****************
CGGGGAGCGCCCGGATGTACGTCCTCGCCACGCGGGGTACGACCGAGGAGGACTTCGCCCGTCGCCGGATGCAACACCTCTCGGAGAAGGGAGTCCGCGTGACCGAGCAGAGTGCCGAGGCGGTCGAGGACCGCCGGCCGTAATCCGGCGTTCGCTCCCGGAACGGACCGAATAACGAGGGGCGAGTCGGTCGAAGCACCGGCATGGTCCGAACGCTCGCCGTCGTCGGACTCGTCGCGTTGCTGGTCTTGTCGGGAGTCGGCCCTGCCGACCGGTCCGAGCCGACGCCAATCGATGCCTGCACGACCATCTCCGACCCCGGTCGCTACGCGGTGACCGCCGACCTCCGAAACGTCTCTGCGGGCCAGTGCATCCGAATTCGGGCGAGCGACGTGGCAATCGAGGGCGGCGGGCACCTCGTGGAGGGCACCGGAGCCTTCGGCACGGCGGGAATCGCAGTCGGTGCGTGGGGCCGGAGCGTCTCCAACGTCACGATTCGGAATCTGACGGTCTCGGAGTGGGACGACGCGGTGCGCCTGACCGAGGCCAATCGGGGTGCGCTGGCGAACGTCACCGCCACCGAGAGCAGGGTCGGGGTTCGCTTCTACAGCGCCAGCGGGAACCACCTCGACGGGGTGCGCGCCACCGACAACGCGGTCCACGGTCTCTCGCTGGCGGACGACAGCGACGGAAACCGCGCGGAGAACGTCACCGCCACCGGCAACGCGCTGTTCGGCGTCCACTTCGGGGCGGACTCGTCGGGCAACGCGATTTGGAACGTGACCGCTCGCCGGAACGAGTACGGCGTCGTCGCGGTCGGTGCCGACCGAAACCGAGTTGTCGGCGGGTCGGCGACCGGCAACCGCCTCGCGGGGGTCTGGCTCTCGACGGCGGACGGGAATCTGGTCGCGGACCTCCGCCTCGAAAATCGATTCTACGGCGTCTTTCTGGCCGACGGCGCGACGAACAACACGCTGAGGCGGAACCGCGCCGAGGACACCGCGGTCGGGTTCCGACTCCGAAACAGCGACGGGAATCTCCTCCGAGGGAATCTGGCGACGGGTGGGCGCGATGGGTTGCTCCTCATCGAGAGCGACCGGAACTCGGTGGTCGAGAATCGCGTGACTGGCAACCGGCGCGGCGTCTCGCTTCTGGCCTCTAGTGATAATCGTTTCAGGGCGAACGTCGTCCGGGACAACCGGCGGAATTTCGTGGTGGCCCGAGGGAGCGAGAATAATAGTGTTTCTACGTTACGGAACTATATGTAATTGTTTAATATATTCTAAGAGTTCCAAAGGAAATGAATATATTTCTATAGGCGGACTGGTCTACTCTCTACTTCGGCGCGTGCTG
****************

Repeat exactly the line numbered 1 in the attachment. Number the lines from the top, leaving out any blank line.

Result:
CGGGGAGCGCCCGGATGTACGTCCTCGCCACGCGGGGTACGACCGAGGAGGACTTCGCCCGTCGCCGGATGCAACACCTCTCGGAGAAGGGAGTCCGCGTGACCGAGCAGAGTGCCGAGGCGGTCGAGGACCGCCGGCCGTAATCCGGCGTTCGCTCCCGGAACGGACCGAATAACGAGGGGCGAGTCGGTCGAAGCACCGGCATGGTCCGAACGCTCGCCGTCGTCGGACTCGTCGCGTTGCTGGTCTTGTCGGGAGTCGGCCCTGCCGACCGGTCCGAGCCGACGCCAATCGATGCCTGCACGACCATCTCCGACCCCGGTCGCTACGCGGTGACCGCCGACCTCCGAAACGTCTCTGCGGGCCAGTGCATCCGAATTCGGGCGAGCGACGTGGCAATCGAGGGCGGCGGGCACCTCGTGGAGGGCACCGGAGCCTTCGGCACGGCGGGAATCGCAGTCGGTGCGTGGGGCCGGAGCGTCTCCAACGTCACGATTCGGAATCTGACGGTCTCGGAGTGGGACGACGCGGTGCGCCTGACCGAGGCCAATCGGGGTGCGCTGGCGAACGTCACCGCCACCGAGAGCAGGGTCGGGGTTCGCTTCTACAGCGCCAGCGGGAACCACCTCGACGGGGTGCGCGCCACCGACAACGCGGTCCACGGTCTCTCGCTGGCGGACGACAGCGACGGAAACCGCGCGGAGAACGTCACCGCCACCGGCAACGCGCTGTTCGGCGTCCACTTCGGGGCGGACTCGTCGGGCAACGCGATTTGGAACGTGACCGCTCGCCGGAACGAGTACGGCGTCGTCGCGGTCGGTGCCGACCGAAACCGAGTTGTCGGCGGGTCGGCGACCGGCAACCGCCTCGCGGGGGTCTGGCTCTCGACGGCGGACGGGAATCTGGTCGCGGACCTCCGCCTCGAAAATCGATTCTACGGCGTCTTTCTGGCCGACGGCGCGACGAACAACACGCTGAGGCGGAACCGCGCCGAGGACACCGCGGTCGGGTTCCGACTCCGAAACAGCGACGGGAATCTCCTCCGAGGGAATCTGGCGACGGGTGGGCGCGATGGGTTGCTCCTCATCGAGAGCGACCGGAACTCGGTGGTCGAGAATCGCGTGACTGGCAACCGGCGCGGCGTCTCGCTTCTGGCCTCTAGTGATAATCGTTTCAGGGCGAACGTCGTCCGGGACAACCGGCGGAATTTCGTGGTGGCCCGAGGGAGCGAGAATAATAGTGTTTCTACGTTACGGAACTATATGTAATTGTTTAATATATTCTAAGAGTTCCAAAGGAAATGAATATATTTCTATAGGCGGACTGGTCTACTCTCTACTTCGGCGCGTGCTG